There is no doubt that the pending legislation is one of the greatest subsidies ever granted to a private industry. There is no doubt that much of the legislation is indefensible both morally and pragmatically. There is no doubt that some people will be helped and others hurt, but no seems interested in determining how many of each and in what ways. . .

Still, just as there are strong arguments for handing your wallet to a robber, so there are strong arguments for voting for this measure. If it saves tens of thousands of lives, the fact that it also subsidizes the health insurance industry is a problem we may want to put on hold.

Darcy Burner, Open Left - There are four key questions we can use to evaluate the proposed reforms:

If we look at the current Senate proposal, the scorecard is not promising:

- Affordable coverage for everyone: FAIL. The latest CBO estimates for the Senate bill say that a family of four with a household income of $54,000/year should expect to pay 17% of their gross income on healthcare - about $9,000/year. (And that was when there was a public option to hold down costs) That's more than they'll spend on federal taxes. That's more than they'll spend on food. I'm guessing if you took a poll, very few Americans would consider that affordable. And because of the way they've approached this, there's no effective cost cap on premiums and nothing providing downward pressure, so this is a problem that would get worse rather than better over time.

- Value: FAIL. In January 2007, the McKinsey Global Institute released a study showing that the United States spends twice as much on healthcare as the rest of the industrialized world. It costs our economy a extra $480 billion per year -- roughly $1,600 for every man, woman and child in the country. It's not because we get more effective care: we have lower life expectancy and higher infant mortality. Our results are worse, even though we're spending twice as much.

- Fixing insurance company injustices: PASS. The biggest areas of insurance company abuse -- denying coverage to people with pre-existing conditions, canceling policies retroactively after people get sick, discriminating in rates on the basis of gender - appear to be addressed by the bill. I'll give them the benefit of the doubt here.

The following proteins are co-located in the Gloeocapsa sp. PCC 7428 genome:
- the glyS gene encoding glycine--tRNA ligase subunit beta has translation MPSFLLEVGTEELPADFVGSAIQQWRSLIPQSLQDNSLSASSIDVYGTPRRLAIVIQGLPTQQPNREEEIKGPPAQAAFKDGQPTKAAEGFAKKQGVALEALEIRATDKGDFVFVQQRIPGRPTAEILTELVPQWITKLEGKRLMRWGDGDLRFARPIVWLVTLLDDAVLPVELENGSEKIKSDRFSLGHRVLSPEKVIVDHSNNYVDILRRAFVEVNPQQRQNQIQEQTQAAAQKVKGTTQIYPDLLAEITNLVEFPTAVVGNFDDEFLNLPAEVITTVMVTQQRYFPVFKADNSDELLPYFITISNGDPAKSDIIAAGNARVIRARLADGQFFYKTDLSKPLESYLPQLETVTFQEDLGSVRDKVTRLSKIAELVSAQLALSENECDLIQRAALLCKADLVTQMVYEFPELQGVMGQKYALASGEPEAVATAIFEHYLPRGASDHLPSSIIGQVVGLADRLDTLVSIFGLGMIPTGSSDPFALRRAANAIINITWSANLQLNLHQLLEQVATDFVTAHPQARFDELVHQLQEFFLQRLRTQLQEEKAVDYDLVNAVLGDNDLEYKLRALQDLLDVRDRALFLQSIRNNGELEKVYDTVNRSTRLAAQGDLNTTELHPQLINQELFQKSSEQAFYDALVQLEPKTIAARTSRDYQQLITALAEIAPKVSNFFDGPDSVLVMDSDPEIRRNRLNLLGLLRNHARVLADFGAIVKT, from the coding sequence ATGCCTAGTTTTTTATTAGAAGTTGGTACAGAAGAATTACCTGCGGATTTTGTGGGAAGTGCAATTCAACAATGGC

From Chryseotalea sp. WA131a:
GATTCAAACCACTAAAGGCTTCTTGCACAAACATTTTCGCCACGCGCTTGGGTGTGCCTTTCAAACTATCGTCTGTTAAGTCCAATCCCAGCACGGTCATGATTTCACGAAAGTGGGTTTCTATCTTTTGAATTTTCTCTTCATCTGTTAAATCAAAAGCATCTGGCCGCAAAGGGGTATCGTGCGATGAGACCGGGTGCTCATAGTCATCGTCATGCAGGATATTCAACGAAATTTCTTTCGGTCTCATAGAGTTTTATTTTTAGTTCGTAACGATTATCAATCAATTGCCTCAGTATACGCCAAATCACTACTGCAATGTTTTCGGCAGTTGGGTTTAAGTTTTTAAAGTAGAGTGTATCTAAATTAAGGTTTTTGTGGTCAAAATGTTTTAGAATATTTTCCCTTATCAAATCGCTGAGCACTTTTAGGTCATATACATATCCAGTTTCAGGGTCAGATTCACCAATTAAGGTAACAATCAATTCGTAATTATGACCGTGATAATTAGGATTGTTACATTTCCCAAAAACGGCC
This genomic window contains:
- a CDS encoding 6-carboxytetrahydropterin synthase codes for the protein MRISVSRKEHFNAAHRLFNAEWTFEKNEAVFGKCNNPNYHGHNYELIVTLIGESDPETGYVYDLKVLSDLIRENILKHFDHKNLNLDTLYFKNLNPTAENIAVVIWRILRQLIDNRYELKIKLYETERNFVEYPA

- Trajectory: FAIL. Finally, the question is not only whether the bill improves each of the three areas in the short term, but whether they will improve in five years or ten years or twenty years. What the Senate is currently discussing will make healthcare more expensive for individuals, families, and businesses, with no check on the insurance companies and none of the systemic reforms that might fix the incentive problems. They're on track to make the problems worse over time rather than better.

Kaus Files - David Leonhardt, complaining that the House health care bill doesn't do enough to control costs, touts a particular model for imposing parsimonious changes on the nation's health care delivery system:

"Twice a year, an outside advisory board sends Congress a list of suggestions for Medicare payment rates, based on the available evidence. Congress generally ignores them, in deference to the various industry groups that oppose any cuts to their payments."We already have a wonderful model for how to avoid such interference. It's called the Federal Reserve. The Fed is charged with setting interest rates based on economic conditions, not politics. The Senate bill would create such a commission for Medicare."